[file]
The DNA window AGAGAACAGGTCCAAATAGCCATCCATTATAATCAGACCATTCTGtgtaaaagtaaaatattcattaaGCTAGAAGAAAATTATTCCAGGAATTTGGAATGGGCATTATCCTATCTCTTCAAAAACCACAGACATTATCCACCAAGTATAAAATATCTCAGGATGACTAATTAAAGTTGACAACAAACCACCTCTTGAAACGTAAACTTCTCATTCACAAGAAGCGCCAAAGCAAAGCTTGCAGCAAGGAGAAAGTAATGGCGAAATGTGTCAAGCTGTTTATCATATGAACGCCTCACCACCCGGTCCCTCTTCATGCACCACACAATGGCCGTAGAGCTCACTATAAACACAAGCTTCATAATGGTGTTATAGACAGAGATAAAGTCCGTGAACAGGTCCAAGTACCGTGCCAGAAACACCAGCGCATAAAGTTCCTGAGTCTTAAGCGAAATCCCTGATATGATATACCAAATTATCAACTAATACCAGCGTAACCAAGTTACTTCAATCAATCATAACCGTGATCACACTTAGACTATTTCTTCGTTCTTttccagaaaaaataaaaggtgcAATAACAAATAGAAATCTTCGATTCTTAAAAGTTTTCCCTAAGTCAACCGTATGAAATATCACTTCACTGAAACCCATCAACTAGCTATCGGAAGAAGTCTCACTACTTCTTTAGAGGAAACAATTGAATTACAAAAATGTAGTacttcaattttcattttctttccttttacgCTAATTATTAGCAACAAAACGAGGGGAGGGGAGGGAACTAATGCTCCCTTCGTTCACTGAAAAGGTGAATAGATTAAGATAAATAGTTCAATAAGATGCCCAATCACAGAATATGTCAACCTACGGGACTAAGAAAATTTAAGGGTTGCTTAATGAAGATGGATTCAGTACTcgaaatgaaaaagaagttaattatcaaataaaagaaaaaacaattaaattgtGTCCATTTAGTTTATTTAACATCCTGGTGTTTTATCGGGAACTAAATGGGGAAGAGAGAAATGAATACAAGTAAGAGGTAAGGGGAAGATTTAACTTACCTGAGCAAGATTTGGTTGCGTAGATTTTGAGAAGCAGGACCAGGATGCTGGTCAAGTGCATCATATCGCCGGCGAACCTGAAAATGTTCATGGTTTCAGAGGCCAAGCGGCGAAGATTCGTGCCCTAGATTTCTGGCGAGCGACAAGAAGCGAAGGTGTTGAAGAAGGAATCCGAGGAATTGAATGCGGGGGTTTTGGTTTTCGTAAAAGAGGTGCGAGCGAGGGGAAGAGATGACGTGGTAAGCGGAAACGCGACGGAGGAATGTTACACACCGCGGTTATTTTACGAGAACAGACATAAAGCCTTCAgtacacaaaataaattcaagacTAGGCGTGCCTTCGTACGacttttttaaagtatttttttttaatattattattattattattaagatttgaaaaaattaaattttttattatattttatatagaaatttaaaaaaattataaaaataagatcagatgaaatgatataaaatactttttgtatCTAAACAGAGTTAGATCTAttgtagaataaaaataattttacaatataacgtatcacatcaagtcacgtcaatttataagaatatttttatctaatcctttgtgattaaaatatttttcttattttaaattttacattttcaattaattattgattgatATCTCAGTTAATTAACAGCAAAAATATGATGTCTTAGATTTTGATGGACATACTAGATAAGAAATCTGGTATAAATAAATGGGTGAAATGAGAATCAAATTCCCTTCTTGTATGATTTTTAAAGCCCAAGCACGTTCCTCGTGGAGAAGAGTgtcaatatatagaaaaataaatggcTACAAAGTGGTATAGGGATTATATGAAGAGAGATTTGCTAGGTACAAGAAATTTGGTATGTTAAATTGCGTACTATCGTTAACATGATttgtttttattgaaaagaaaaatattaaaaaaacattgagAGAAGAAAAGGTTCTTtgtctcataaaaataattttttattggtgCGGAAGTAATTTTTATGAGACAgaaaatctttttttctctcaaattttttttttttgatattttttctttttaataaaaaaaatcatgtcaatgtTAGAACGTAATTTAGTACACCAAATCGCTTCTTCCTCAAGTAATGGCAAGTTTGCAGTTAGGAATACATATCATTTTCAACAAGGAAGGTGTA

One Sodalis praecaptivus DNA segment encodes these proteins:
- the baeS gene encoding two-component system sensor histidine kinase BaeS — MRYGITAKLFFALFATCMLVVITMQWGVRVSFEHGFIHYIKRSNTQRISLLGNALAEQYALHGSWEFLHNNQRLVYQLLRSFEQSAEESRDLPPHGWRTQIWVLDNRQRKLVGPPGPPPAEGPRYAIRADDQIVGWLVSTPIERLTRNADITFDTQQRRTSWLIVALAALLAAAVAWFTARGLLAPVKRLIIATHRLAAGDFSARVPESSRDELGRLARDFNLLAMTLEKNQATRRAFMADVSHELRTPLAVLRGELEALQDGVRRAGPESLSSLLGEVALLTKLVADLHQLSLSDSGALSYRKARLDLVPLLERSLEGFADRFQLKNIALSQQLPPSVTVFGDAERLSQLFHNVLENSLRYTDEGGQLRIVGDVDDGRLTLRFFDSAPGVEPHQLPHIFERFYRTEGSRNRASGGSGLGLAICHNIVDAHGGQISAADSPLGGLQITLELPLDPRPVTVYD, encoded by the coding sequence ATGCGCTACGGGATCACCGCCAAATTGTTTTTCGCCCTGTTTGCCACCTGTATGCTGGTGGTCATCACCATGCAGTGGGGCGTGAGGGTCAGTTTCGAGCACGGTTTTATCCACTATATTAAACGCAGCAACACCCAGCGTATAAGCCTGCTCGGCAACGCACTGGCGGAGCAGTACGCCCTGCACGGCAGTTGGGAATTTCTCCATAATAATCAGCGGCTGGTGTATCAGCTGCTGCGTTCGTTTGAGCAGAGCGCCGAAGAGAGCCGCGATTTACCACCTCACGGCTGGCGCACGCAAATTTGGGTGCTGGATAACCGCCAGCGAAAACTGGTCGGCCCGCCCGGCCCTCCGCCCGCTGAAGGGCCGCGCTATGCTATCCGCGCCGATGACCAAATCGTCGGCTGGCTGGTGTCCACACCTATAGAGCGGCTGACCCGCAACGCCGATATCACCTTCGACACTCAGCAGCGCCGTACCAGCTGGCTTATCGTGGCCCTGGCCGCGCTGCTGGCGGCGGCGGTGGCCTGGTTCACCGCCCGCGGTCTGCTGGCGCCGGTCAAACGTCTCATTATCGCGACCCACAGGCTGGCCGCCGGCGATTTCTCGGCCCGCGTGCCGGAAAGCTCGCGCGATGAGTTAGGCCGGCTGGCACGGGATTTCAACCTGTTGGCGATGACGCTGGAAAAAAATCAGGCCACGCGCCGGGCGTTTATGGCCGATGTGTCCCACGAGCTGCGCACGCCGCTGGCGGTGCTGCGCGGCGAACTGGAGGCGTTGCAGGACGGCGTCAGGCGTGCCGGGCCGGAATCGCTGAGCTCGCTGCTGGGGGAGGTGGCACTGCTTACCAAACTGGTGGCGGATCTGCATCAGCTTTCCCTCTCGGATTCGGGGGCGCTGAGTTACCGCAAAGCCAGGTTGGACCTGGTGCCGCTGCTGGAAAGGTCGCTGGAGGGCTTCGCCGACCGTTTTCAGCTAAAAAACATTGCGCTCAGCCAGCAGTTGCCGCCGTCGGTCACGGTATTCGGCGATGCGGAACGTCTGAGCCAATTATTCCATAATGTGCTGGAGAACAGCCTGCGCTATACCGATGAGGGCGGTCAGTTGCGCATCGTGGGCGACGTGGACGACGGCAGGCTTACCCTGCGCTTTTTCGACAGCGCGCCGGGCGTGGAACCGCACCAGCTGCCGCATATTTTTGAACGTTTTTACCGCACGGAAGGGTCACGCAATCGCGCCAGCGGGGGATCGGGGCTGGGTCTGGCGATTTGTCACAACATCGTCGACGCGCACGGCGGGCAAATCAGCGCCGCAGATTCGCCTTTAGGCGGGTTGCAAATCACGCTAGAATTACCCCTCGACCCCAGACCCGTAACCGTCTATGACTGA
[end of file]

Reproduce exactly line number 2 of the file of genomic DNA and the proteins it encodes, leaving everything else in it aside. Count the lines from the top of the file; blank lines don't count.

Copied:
One Sodalis praecaptivus DNA segment encodes these proteins: